How does Kim's Singapore hotel compare to North Korean 'luxury'?

Kim Jong-un is staying in one of Singapore’s most luxurious hotels throughout his historic summit with Donald Trump, and it’s a far cry from what’s considered one of North Korea’s most extravagant stays.

The North Korean leader checked into the St Regis Singapore on Sunday, escorted by about 20 guards, CNN reports. It’s believed he’s staying in the Presidential Suite.

Outside the St Regis Hotel in Singapore where Kim Jong-un is reported to be staying. Source: Getty Images

The hotel’s website describes the suite as “the most lavish suite in the hotel” and the “epitome of seductive luxury and bespoke comfort”.

It features a private balcony, jacuzzi and gym. It also has its own living and dining rooms and each room is lined with “gold, and accented with precious metals like brass, onyx, and silver”.

It’s a pricey stay too with one night in the suite priced at about A$9000 (GBP 5100).

Inside the St Regis Hotel’s Presidential Suite in Singapore. Source: St Regis Singapore

But the St Regis Presidential Suite is a stark contrast to what’s considered to be one of North Korea’s best hotels.

The Ryanggang Hotel in Pyongyang was built by Mr Kim to impress tourists, The Telegraph reports.

The suite is described as ‘the most lavish in the hotel’. Source: St Regis Singapore

The hotel is described as “first-class” with 11 storeys and 330 rooms, according to KTG DPRK Tours and Information’s website. Rooms are “relatively spacious” but have “Korean style” beds, which feature “very thin” mattresses, “foreigners might not be used to”.

The Ryanggang also has a rotating restaurant on the top floor.

One of the Ryanggang Hotel’s rooms in North Korea. Source: Trip Advisor/ uspn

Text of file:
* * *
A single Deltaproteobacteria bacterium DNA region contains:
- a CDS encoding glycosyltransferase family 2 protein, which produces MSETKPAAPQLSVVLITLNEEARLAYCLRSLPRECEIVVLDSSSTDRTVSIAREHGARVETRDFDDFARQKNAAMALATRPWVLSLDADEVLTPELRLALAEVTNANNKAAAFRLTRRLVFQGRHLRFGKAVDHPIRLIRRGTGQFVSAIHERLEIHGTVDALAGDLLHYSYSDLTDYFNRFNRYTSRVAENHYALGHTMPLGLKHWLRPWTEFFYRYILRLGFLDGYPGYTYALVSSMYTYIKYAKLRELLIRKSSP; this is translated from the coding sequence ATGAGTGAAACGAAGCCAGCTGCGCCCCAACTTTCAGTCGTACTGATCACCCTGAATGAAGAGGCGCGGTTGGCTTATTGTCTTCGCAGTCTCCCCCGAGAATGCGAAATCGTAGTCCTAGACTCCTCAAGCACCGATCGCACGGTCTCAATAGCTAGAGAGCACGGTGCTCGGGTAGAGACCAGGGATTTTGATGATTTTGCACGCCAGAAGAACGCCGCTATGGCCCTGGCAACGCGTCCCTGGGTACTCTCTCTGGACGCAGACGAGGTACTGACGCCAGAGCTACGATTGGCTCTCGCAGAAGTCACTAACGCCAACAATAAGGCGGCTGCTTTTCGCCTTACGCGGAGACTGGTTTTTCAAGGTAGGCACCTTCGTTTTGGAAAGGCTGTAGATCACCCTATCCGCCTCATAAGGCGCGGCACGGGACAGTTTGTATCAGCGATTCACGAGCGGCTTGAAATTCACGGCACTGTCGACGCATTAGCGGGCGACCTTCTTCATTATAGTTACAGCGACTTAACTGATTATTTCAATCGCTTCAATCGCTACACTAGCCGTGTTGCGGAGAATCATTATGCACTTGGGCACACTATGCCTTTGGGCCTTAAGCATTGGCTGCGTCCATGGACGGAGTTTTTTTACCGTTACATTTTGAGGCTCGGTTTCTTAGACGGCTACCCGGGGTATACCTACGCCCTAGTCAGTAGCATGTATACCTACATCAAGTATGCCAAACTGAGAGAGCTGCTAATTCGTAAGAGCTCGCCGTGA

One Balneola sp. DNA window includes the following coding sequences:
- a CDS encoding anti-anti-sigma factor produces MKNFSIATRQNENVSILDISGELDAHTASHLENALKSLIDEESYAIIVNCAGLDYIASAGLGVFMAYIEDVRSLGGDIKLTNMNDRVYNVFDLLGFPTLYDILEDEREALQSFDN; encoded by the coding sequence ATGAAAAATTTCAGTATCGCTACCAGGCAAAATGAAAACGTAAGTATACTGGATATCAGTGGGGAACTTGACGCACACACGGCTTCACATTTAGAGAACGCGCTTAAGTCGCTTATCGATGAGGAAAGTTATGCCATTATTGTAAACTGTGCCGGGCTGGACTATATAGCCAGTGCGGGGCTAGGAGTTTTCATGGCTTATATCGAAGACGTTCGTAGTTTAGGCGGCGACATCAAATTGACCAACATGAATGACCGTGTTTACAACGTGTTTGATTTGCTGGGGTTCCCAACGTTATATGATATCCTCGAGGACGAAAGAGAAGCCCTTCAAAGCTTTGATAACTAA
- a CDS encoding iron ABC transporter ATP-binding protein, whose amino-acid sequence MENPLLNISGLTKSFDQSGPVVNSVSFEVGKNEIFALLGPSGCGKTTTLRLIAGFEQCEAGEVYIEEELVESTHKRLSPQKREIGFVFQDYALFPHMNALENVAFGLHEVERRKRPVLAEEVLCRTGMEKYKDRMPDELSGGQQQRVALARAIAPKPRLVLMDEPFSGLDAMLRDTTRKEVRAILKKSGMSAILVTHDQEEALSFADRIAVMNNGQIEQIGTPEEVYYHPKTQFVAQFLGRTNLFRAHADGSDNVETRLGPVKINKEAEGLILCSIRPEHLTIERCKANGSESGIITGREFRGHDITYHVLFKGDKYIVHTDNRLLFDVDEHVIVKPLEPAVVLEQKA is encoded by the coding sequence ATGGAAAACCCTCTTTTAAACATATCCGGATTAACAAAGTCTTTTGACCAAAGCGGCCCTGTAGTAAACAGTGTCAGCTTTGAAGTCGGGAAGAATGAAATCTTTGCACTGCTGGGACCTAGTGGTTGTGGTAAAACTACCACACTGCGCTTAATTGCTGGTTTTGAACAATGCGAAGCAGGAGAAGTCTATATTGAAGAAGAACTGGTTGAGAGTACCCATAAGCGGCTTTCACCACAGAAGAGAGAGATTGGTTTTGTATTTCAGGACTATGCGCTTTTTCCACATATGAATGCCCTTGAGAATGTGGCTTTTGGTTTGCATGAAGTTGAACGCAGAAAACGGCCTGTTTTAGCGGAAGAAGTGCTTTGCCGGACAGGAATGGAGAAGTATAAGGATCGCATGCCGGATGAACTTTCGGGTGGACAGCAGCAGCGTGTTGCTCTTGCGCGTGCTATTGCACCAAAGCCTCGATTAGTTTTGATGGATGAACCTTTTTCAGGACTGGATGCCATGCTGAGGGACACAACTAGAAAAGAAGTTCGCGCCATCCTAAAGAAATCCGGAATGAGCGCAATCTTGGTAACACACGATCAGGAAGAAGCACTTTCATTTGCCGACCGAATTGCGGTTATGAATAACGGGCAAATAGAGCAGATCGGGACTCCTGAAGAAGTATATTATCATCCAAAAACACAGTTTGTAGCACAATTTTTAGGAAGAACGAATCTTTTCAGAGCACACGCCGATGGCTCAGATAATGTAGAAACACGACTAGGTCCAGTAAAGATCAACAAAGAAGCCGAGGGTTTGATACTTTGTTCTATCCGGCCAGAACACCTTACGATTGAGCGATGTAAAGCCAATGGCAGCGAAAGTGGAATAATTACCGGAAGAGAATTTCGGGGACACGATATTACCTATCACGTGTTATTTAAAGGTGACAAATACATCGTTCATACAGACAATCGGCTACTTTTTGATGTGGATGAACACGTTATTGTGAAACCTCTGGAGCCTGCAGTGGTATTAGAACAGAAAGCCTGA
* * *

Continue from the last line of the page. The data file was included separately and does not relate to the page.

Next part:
However, reviews of the hotel on TripAdvisor show many travellers have been less than impressed with their stay. One user, from the UK, gave it one star and described it as an “awful hotel” that has a “rat problem”.

Another said “the hotel is as bad as it gets” and also gave it one star.

One user was a little more forgiving and gave it two stars but complained about the hot water system and heating issues.

 “When we arrived, we were told hot water will be available from 9pm to 11pm,” he wrote.  

“Later we will find out that it was a lie, there was no hot water on that day at all. It was also very cold, as heating seemed to be non-existent. We all had to walk around with coats on, and there seemed to be no radiators anywhere in the building at all!” 

Some visitors complained the hotel had heating and lighting issues. Source: Trip Advisor/  MWYR

Another simply said the hotel reminds visitors of “what a horror North Korea is” adding it’s “dirty, cold and hideous” and “so awful”.

Other complaints included that the rotating restaurant doesn’t rotate, rooms had frequent power outages and a dislike of its “Soviet style” architecture.

It has an average of two and a half stars on Trip Advisor.

The Ryanggang Hotel is considered to be one of North Korea’s best hotels. Source: Trip Advisor/ Sophia_Lin